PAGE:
After tacking up, I had to make the decision of whether I lunge or just get on and see what happens. Due to a busy schedule this week, I hadn't been able to ride since our last lesson, so it was probably the smart decision to lunge.

Which of course means that I did not make the smart decision and ended up just getting on. There was a lesson going on before ours, so we went onto one side of the arena to work on our warmup. Something just seemed to be in the air, because both of the other horses in the ring were definitely excited and looking around, and Trainer S said that someone had fallen off earlier that day (because ghosts in the field next to the arena). Pancho and Charmer were both a little up, and so Jayne and I figured we were going to need a little gallop session. 

So we both got ready for them to be crazy and excited. And then we asked for the canter. And they just cantered. This has happened two weeks in a row. It is super strange. 

At one point, the two horses in the lesson before us both saw a ghost or something and got a little excited and bronc-y, and they were headed towards the corner where Jayne and I were standing. And Jayne was sure that Charmer was going to get all excited too, but instead he stood like a rock. He never even uncocked his hind foot. He kind of looked in the direction of those horses and flicked an ear at them and was all "far be it from me to participate in such shenanigans". 

Trainer S, Jayne and I have all seen this horse do all sorts of weird, crazy, wild things, so last week seemed to be out of the ordinary. We all expected something to happen today. Especially with scary ghosts in the next field. So Trainer S's first order of the day was "go canter 10 laps around the arena". We all expected Charmer to bolt or buck or something, but instead he just cantered. Just cantered.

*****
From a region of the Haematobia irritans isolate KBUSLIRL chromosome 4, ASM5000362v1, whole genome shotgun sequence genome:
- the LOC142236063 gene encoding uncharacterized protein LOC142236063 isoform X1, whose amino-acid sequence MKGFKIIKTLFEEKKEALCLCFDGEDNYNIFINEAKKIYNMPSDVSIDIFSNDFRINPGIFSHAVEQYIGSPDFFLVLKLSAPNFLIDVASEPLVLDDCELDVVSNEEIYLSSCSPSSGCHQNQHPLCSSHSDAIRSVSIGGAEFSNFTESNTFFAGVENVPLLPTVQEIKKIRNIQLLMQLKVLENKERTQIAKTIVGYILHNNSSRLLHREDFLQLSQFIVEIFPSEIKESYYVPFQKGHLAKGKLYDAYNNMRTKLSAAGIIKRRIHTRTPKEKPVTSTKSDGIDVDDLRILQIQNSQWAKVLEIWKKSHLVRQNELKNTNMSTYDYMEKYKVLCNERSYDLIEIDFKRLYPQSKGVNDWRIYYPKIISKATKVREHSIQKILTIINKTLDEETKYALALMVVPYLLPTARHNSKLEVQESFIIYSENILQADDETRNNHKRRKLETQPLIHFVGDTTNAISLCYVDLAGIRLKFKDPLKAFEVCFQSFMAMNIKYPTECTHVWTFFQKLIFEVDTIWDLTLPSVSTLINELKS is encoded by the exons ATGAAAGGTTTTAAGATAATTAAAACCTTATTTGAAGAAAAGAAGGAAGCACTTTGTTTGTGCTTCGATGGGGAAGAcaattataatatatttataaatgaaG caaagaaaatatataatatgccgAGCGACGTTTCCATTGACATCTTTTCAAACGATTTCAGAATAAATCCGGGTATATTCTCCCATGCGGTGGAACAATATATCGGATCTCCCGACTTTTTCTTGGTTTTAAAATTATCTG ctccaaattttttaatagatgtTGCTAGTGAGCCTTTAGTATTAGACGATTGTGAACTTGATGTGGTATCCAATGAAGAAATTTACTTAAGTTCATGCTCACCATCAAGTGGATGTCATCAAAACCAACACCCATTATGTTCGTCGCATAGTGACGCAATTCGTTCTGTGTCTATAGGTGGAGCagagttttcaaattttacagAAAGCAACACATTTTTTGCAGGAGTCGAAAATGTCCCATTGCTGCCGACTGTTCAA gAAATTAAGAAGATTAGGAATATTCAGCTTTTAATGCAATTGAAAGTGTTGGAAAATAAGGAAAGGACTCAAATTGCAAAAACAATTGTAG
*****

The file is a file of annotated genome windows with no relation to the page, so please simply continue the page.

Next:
Again, just like last week, we were all shocked. After a little more time warming up for both him and Pancho, we started off on the jumping exercises. The first jump was just two trot poles leading up to a teeny crossrail.

And Charmer just ate it right up. He trotted in, cantered out, and didn't even throw a fit when I asked for a simple change of lead in the corner. We trotted maybe two steps and then he was right up in the other lead without any problem.

Then we added on a second jump. A little 2'3"ish vertical. S said we could trot or canter in. I opted to trot.

I came in, and I was sure there would be fireworks afterwards so I leaned back (it was not on purpose, but I was struggling trusting this new horse that I have). And you know what he did? Nothing. He cantered away ever so politely and even forgave me for not trusting him one bit.

S had us canter in the next time, and he was a complete rockstar. I felt like I was riding a trained jumper. He didn't get upset when we got a weird distance, and he cantered away without trying to be in the rodeo. 

We just kept adding on more jumps to the little course we had going, and with every new question, he answered it without hesitation. We cantered more jumps than we trotted by the end of the lesson. Before this day, I could count on one hand the amount of jumps we had been able to canter in a lesson. By the end of the lesson, I was confident and comfortable riding him in a forward canter at every fence.

 I think in the back of everyone's mind last week, it seemed too good to be true. There was no way that the horse that could barely handle 2 crossrails in every other lesson had pulled it together through a small course. But he came out on Saturday ready to show off. I think he is trying to say that it is not a fluke. He is ready and willing to work. He wants to be a safe, trustworthy horse, not a wild and crazy one. 

Our first schooling show of the year is two Saturdays from now (March 25th). It is at WSH, the same place we take our lessons, and I can definitely say that I have never felt this excited or confident about taking Charmer to a show before. We are going to start off the day with crossrails and just see where it goes. But if this horse keeps showing up for work like he has the last few weeks, there is no telling what we will be able to do at the show.